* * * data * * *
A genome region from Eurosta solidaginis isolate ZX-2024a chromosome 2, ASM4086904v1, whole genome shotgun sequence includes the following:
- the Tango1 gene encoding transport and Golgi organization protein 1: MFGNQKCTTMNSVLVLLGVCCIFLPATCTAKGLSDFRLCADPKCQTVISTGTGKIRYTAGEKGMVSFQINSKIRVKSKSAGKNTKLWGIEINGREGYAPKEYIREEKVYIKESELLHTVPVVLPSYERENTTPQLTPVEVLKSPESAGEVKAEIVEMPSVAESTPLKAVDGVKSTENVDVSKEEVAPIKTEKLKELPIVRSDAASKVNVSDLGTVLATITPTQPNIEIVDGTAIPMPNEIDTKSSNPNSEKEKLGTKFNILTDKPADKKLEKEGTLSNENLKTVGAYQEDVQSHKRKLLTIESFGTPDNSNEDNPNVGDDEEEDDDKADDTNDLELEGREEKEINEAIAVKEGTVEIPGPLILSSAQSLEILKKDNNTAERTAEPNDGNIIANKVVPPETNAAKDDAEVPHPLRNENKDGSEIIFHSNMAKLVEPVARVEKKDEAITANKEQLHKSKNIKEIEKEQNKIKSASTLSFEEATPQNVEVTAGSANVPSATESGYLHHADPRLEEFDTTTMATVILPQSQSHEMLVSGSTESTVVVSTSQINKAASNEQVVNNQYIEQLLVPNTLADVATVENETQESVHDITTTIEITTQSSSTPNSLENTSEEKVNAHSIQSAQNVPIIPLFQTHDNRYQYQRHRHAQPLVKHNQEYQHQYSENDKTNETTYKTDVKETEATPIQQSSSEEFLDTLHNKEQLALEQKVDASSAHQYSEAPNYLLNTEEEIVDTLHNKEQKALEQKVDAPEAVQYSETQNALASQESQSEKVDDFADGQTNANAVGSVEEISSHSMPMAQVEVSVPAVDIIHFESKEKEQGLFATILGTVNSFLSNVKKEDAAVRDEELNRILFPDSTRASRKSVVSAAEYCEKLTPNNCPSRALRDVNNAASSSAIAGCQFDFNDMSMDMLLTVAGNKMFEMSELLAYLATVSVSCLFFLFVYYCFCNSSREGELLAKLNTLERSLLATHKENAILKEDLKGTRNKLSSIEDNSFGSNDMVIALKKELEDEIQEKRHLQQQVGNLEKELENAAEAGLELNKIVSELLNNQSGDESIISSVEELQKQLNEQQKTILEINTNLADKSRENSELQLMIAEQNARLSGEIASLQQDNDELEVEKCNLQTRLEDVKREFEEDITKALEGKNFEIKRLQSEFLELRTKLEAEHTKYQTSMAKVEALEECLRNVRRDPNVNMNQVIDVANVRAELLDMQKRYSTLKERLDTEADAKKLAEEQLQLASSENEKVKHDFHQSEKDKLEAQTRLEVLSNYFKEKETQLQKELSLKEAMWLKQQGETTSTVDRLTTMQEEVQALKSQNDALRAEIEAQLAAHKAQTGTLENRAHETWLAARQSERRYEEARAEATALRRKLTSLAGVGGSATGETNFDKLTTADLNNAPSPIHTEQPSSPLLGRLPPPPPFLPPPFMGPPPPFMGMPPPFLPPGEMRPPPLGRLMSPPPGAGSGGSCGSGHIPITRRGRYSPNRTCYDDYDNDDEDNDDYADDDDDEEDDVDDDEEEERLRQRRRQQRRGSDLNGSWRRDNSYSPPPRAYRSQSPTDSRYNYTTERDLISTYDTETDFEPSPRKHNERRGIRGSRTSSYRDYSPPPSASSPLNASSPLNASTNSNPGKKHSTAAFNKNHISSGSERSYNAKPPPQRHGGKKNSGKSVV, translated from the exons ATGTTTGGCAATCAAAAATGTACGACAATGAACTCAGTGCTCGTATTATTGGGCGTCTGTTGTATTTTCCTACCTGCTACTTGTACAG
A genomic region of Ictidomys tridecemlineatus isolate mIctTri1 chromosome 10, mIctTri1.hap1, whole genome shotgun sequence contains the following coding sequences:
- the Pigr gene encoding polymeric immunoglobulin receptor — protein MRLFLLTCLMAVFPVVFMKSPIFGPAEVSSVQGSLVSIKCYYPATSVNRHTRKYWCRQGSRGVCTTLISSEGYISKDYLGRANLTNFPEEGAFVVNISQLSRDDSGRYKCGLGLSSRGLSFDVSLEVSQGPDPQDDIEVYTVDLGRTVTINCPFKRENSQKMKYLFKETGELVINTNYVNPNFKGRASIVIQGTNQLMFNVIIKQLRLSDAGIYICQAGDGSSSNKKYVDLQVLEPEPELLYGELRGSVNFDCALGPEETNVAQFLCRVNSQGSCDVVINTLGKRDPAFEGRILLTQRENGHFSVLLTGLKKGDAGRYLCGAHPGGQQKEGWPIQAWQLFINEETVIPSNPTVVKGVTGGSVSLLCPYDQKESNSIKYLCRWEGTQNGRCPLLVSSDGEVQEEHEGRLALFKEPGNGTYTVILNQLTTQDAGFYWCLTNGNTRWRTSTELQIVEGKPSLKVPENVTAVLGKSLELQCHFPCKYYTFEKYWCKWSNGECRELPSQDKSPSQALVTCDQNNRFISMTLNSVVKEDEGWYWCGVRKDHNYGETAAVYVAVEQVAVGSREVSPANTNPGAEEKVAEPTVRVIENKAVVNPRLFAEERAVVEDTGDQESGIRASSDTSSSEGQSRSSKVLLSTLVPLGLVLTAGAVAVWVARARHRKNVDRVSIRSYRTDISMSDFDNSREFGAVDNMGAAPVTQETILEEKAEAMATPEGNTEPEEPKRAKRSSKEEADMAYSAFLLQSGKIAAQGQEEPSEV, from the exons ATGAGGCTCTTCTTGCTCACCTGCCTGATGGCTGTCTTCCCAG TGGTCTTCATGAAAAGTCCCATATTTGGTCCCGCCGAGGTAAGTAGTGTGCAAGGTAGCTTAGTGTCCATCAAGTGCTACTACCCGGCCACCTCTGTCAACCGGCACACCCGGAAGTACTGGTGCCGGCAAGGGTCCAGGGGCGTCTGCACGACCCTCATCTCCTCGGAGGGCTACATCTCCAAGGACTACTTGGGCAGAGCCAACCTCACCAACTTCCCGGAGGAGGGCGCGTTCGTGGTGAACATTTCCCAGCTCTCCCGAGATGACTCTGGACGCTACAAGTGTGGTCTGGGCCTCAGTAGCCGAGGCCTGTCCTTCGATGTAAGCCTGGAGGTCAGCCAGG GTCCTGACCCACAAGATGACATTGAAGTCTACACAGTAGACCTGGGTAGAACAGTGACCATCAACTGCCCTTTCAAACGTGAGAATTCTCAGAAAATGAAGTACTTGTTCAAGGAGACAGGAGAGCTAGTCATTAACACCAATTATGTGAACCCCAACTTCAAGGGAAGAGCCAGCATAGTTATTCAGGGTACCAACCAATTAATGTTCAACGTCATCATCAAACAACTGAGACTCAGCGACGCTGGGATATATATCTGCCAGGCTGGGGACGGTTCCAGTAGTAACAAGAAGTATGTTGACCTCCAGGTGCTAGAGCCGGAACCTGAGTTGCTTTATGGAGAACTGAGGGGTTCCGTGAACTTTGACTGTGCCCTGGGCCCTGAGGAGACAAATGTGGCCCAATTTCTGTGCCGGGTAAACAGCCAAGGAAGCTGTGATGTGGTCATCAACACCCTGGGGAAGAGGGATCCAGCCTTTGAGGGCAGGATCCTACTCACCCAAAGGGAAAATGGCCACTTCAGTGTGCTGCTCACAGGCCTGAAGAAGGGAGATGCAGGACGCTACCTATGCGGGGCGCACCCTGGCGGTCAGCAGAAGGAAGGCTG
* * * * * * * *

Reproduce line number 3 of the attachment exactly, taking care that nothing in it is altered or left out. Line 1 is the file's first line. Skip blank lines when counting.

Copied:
A genomic region of Ictidomys tridecemlineatus isolate mIctTri1 chromosome 10, mIctTri1.hap1, whole genome shotgun sequence contains the following coding sequences: